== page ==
The History Of Lacrosse & Its Native American Origin

history of lacrosse

Lacrosse is one of the fastest growing sports in America. It is quick, hard-hitting, and exhilarating. But did you know that lacrosse is the oldest team sport in North America? Surprisingly, most people are unaware of lacrosse’s deep-rooted origins, and how it was played by Native American tribes nearly 1,000 years ago to heal the sick and settle tribal disputes. In this article, we will take a closer look at the history of lacrosse and how it has evolved into exciting sport that it is today.

A “Medicine Game” For Indigenous Cultures

american indian version of lacrosse spanned several miles

Lacrosse is North America’s oldest team sport and originated with Native Americans in as early as 1100 A.D. The game was played amongst Native American communities throughout modern Canada, New York, the Great Lakes, and Mid-Atlantic region of the U.S. The Haudenosaunee people (or Iroquois) were first gifted this game over 1,000 years ago from “the Creator“. It was played as a Medicine Game to heal the sick, make peace among nations, and to have fun.

Many First Nations had different names for the game of lacrosse. In Onondaga, they called it dehontsigwaehs, meaning “they bump hips”. In Mohawk, it was called Tewaaraton, meaning “little brother of war” – due to the rugged nature of game.


Traditionally, lacrosse games could last several days, and were played by upwards of 100 to 1,000 men. They were played on open plain fields often nearing two miles long with no referees.

Due to the deeply-rooted spiritual nature of the game, the fields were often near rivers or streams to facilitate cleaning rituals. Lacrosse was played from sun up to sun down, with no stoppages in-between. The fields were laid out East to West, oriented with the path of the sun.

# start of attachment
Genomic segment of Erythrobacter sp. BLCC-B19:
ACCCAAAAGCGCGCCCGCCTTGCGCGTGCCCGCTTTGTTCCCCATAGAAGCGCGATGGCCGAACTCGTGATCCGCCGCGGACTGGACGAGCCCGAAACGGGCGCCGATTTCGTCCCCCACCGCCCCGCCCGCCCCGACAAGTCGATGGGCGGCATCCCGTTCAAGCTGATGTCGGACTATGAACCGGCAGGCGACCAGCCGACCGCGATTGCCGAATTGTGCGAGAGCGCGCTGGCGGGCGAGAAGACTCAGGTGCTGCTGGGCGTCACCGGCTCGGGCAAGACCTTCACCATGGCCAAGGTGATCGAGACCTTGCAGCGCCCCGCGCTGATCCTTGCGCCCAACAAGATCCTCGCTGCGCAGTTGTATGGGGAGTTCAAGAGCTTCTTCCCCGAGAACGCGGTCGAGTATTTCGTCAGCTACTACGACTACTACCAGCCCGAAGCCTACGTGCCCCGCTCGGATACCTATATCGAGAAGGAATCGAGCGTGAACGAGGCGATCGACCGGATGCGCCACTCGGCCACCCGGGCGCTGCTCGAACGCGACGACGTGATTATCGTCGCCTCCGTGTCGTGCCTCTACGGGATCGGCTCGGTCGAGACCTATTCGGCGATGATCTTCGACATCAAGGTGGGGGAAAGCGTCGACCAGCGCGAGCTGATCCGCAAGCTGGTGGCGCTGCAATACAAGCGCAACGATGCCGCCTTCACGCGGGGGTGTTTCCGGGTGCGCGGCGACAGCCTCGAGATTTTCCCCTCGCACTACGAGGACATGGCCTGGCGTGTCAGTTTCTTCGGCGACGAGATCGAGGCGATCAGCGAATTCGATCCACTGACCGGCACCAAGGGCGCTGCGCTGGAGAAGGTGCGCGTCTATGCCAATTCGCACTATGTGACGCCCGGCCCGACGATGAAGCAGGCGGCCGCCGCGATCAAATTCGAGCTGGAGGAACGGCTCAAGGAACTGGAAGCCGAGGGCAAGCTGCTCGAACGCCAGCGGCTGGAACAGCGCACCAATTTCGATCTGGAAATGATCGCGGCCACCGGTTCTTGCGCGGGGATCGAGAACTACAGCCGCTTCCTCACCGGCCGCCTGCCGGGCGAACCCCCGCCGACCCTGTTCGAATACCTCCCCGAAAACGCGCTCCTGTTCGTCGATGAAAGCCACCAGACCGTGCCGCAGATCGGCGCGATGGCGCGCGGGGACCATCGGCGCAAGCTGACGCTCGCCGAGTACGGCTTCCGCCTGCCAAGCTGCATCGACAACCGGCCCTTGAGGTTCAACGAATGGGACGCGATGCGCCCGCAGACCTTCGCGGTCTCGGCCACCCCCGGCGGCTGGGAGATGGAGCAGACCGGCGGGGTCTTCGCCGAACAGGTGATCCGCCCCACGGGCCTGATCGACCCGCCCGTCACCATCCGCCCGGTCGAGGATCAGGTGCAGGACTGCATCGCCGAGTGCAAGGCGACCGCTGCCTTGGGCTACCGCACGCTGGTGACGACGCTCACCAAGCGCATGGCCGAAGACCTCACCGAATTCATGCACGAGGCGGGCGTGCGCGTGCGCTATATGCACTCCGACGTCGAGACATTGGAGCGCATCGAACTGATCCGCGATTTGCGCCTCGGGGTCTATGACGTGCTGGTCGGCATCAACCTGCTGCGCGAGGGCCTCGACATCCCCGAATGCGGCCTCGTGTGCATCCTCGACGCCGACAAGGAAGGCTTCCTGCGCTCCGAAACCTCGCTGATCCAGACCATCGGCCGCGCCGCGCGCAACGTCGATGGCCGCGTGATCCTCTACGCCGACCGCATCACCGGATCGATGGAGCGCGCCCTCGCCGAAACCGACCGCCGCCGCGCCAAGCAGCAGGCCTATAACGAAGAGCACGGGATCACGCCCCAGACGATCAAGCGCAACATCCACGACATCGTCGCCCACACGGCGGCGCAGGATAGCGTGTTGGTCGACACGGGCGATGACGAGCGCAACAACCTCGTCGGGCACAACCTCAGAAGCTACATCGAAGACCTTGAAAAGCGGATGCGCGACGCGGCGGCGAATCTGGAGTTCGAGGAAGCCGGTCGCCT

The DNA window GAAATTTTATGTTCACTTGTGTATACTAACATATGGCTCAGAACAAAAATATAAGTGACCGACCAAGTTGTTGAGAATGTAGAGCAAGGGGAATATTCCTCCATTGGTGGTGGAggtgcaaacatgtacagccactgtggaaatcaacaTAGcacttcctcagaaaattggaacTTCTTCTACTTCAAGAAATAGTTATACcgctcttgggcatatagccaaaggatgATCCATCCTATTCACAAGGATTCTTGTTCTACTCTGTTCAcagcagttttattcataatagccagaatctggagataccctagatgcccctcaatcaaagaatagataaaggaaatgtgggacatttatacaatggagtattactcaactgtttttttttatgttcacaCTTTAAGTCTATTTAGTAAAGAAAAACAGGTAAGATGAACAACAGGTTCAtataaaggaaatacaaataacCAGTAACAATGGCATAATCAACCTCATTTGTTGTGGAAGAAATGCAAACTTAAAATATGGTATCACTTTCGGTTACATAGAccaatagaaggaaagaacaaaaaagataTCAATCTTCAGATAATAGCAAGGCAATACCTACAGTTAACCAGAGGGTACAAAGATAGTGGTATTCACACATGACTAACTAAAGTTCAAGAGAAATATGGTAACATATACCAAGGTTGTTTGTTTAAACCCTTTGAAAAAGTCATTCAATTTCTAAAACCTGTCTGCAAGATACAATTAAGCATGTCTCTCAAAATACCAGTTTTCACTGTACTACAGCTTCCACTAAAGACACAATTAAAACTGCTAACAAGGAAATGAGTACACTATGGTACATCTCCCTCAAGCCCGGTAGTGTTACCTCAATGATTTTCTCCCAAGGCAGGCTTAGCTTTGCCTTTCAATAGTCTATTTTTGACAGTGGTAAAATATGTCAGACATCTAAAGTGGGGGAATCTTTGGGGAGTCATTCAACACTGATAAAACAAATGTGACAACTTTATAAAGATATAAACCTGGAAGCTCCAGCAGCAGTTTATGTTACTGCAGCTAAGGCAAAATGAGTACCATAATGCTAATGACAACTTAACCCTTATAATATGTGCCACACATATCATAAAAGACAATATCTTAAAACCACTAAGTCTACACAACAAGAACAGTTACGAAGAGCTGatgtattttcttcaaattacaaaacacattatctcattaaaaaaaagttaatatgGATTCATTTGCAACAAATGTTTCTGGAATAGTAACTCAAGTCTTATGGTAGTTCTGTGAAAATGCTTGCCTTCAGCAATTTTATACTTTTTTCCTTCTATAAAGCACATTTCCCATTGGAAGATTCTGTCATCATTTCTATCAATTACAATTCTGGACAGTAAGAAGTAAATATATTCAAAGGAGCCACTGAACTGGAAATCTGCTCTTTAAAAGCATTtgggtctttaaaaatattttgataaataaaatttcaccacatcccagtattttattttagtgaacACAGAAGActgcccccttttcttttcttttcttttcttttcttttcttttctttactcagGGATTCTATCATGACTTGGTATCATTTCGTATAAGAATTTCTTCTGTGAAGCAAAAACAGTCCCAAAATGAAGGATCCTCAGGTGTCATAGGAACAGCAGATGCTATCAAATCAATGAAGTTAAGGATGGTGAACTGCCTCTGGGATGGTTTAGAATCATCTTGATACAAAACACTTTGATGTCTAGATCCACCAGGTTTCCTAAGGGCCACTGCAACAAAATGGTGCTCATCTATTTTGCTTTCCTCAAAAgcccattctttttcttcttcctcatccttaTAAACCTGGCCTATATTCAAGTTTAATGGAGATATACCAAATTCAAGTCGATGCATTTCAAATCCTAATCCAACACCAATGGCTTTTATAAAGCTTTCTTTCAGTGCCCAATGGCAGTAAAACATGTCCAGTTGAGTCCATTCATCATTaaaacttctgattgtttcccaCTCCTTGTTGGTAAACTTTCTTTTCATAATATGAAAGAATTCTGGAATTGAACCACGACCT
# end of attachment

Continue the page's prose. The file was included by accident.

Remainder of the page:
There were no out of bounds, and players could not pickup the ball with their hands. Instead, they must scoop it with their stick. Originally, the goals were selected before the game as a large rock or tree, but eventually the goal evolved to be wooden posts.

The game began with a ball being tossed into the air and the two sides rushing to catch it (like a jump-ball in basketball). Because of the large swaths of players on each team, the ball would often get swarmed by mobs of players, making it difficult to move the ball upfield quickly.


north american indians history of lacrosse

Before a game, players observed a spiritual fast. They would only drink special potions from Medicine Men. Players would decorate their bodies with paint and charcoal (not too distant from eye black designs of today). They’d also decorate their sticks with objects representing qualities they desired in game. Prior to stepping on the field, Medicine Men would perform rituals to prepare players and their sticks. One pregame ceremony included “going to water”, where players dunked their sticks into a stream and received a spiritual and strategic pep talk from the shaman.


Lacrosse Ball Origin

Early lacrosse balls were molded out of wood. Some were fashioned out of deerskin and stuffed with hair, typically at 3-inches in diameter.

Lacrosse Stick Origin

Lacrosse was a ceremony game played with a wooden stick, made from the hickory tree – representing all plant life. The stick’s pocket was made from the sinew of deer – representing all animal life. Together, the wooden stick would represent the Native People’s connection to the natural world. The game of lacrosse is designed to connect us to the Earth.

European Influence On Lacrosse

ball games were played near great lakes

The first recorded game of lacrosse took place in 1636, when French Jesuit missionaries observed members of the Mohawk tribe playing a game that resembled field hockey. The Jesuits were so impressed by the game that they began to play it themselves. Lacrosse then spread to other parts of North America as more and more people were exposed to it.